Monday, May 31st, 2010...12:00 am

Mini Iris Problem

Mini Iris by jamesrjohnson

TheGardenLady received this question from Debbie.

My favorite “mini” purple irises have very little blooms this year? Do I need to expose the roots? More sun perhaps?

From the sounds of your letter, your favorite “mini” purple irises have bloomed for you in the past. You don’t mention if the plant seems healthy or not. I hope you checked to see if there is a problem with the plants’ health. If the plants look healthy, then we will make other suggestions.

If the irises bloomed before in the same location they are in now, then the roots were planted at the proper depth. ( You didn’t say if you had moved them to a new location. If you had and they are not blooming, you might have replanted them too deep.)

How many years have you had them in the same spot? Has the location gotten darker because of a tree that might be shading the irises? I find that my irises bloom much more profusely in the sun than in an area where there is shade.

Did you cut the iris leaves after they bloomed last year? You must NEVER cut off any leaves. You must ALWAYS leave the leaves after blooming to enable  the plant to build up the energy it needs to bloom the following year. But you should have deadheaded the flowers – cut off the stem where the flowers died so that they don’t set seeds. This is a minor type of pruning and encourages more flowering the next season.

If you have had the irises in one area for a long time, perhaps they have to be divided. One should divide irises every few years or they won’t bloom as profusely. See here.

Even miniature irises have to be divided to get maximum bloom.  See here.

Does the location where they are planted have soil that is heavy and wet? If the answer is yes, the bulbs may either rot or slowly weaken over a number of years until they fade away. The only way to have lots of flowers in these conditions is to plant new irises each autumn.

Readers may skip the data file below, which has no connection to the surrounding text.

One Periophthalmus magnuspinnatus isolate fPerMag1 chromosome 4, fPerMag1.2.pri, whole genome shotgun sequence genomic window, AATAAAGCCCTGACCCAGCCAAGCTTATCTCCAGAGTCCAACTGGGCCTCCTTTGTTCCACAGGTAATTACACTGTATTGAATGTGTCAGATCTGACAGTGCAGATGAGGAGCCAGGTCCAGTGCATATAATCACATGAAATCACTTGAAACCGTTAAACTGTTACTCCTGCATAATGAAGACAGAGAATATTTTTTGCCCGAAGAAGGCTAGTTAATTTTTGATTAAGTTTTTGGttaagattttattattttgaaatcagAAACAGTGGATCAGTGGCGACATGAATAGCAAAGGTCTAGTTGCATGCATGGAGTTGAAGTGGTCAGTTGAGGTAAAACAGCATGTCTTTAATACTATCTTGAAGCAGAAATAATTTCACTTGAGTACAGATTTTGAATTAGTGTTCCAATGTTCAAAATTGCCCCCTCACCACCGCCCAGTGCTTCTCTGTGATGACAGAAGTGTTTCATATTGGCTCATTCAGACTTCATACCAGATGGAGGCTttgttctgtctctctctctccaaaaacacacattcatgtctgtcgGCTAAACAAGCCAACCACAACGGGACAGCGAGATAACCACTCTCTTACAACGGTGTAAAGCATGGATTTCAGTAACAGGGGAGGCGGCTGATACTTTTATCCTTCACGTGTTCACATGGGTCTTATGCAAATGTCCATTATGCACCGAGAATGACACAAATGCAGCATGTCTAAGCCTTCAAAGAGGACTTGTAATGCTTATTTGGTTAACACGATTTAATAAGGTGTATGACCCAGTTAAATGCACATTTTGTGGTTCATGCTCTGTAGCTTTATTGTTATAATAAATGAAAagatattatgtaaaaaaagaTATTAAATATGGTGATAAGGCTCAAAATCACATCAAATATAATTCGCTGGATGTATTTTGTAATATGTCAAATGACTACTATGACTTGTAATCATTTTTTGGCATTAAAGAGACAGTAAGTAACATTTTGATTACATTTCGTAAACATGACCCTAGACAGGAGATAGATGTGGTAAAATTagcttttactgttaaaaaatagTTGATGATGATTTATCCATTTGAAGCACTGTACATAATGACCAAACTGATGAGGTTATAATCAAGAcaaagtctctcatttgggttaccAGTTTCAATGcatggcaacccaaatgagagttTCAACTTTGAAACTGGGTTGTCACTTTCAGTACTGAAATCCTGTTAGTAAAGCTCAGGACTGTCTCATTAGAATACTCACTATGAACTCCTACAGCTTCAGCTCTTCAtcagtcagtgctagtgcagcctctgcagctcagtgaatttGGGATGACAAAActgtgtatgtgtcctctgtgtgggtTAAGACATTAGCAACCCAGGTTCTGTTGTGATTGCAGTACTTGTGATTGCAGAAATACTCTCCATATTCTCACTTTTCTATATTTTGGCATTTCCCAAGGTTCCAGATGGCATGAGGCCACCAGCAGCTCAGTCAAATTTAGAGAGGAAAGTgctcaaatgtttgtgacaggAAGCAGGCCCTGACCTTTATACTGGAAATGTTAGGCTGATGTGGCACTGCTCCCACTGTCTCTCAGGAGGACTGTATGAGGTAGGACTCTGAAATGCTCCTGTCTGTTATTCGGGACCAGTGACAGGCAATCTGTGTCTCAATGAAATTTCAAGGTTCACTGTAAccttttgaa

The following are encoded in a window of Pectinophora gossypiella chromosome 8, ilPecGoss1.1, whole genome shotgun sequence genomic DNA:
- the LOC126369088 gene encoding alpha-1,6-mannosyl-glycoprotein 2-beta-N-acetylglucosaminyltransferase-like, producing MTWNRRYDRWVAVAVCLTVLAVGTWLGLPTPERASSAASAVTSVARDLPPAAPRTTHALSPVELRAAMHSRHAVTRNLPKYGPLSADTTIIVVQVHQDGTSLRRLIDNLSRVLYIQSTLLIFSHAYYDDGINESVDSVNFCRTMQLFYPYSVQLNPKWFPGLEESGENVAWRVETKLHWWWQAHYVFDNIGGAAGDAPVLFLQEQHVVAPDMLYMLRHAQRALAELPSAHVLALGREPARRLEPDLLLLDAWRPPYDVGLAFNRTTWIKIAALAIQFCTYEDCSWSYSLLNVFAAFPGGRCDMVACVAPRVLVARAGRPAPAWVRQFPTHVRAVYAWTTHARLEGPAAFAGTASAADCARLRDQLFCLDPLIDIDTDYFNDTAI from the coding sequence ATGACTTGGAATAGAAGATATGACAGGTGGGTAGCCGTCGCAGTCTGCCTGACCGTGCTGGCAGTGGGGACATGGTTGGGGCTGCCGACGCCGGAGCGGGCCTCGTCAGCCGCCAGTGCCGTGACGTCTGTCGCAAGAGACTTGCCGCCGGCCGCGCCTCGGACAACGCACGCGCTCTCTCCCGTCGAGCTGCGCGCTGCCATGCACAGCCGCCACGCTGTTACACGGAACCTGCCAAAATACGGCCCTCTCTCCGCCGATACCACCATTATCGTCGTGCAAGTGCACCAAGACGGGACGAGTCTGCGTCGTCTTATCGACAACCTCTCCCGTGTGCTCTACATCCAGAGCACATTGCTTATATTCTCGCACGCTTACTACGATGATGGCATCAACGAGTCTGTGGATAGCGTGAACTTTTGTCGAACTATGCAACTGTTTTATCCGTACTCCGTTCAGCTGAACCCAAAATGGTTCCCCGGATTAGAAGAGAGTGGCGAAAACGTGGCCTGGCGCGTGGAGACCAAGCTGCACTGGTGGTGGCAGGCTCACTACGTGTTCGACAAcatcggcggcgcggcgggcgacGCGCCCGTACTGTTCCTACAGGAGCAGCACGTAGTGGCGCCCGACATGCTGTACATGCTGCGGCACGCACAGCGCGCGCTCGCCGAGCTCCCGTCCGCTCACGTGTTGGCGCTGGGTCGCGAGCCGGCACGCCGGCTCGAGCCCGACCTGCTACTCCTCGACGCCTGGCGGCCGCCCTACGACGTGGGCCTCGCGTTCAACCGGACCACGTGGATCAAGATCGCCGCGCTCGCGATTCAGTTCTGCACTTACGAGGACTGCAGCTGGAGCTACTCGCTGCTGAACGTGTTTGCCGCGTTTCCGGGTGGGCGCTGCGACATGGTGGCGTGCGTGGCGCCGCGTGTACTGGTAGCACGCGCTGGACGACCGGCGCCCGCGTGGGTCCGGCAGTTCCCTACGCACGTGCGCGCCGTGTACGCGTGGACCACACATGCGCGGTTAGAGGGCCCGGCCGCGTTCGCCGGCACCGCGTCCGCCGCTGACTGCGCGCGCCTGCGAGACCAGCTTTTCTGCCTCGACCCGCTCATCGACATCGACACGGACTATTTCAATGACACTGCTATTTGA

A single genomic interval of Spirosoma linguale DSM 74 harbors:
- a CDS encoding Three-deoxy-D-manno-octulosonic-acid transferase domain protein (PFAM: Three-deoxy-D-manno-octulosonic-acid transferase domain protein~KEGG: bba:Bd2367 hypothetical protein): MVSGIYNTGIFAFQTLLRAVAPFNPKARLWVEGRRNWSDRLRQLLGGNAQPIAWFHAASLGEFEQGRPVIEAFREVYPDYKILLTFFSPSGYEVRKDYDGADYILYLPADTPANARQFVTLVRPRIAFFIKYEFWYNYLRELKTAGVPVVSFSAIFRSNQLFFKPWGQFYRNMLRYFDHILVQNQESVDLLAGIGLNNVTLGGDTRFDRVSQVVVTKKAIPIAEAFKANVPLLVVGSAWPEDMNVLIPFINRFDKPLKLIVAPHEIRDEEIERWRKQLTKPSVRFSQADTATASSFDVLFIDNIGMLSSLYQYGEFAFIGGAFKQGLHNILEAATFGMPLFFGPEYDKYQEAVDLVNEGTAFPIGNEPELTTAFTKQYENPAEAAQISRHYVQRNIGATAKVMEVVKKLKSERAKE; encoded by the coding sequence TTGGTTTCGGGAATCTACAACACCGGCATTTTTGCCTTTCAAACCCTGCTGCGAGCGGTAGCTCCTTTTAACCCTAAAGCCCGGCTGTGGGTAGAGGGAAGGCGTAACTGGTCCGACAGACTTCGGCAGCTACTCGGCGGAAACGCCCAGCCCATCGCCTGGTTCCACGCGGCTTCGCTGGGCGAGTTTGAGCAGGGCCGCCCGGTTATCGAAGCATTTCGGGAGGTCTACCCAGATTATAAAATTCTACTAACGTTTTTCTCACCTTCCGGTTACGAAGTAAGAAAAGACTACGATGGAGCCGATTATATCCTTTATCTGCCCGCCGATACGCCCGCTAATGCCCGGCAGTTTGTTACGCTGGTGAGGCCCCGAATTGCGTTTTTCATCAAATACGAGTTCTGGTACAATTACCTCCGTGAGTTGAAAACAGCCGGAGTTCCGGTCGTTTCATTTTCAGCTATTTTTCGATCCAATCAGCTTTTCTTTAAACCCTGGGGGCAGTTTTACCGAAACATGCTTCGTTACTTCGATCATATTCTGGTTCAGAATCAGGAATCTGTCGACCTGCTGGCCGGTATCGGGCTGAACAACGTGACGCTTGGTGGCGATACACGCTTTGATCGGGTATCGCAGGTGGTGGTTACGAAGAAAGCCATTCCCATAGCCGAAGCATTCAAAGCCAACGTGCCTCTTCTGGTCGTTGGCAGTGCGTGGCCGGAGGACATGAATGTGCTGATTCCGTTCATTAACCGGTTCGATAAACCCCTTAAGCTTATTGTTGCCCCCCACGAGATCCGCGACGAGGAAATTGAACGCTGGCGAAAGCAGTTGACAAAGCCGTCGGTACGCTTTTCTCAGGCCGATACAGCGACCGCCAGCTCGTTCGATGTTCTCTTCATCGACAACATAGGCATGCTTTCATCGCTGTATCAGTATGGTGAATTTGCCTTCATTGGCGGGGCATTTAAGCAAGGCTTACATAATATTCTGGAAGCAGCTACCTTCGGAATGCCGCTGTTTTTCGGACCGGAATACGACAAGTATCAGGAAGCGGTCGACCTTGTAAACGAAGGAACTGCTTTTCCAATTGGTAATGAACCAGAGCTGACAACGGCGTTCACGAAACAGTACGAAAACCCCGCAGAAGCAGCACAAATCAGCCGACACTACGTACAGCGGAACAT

And finally you might consider adding nutrients to the soil. Bone meal is good for irises as is superphosphate and 6-10-10 fertilizer. A light application in the early spring and a second light application about a month after bloom will reward you with good growth and bloom. Avoid using anything high in nitrogen, as nitrogen encourages rot problems.  See here.

I hope some of these ideas helped. Good luck.

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3 Comments

  • Thanks for your advice to Debbie.
    i have some problem with my mini iris too/ Now I see this problem. I should divide irises. Thanks again.

  • Look’s like velvet =)

  • I am a first time mini-iris owner, the plant is still in the pot from the store I’m just keeping it there until I can plant in the Spring. Everyone says the Iris will only get 4-6″ tall, however mine is about 13-15″ tall – am I supposed to cut them down or do something else with them? They are having trouble supporting the height so I have it staked, should I be doing something else?

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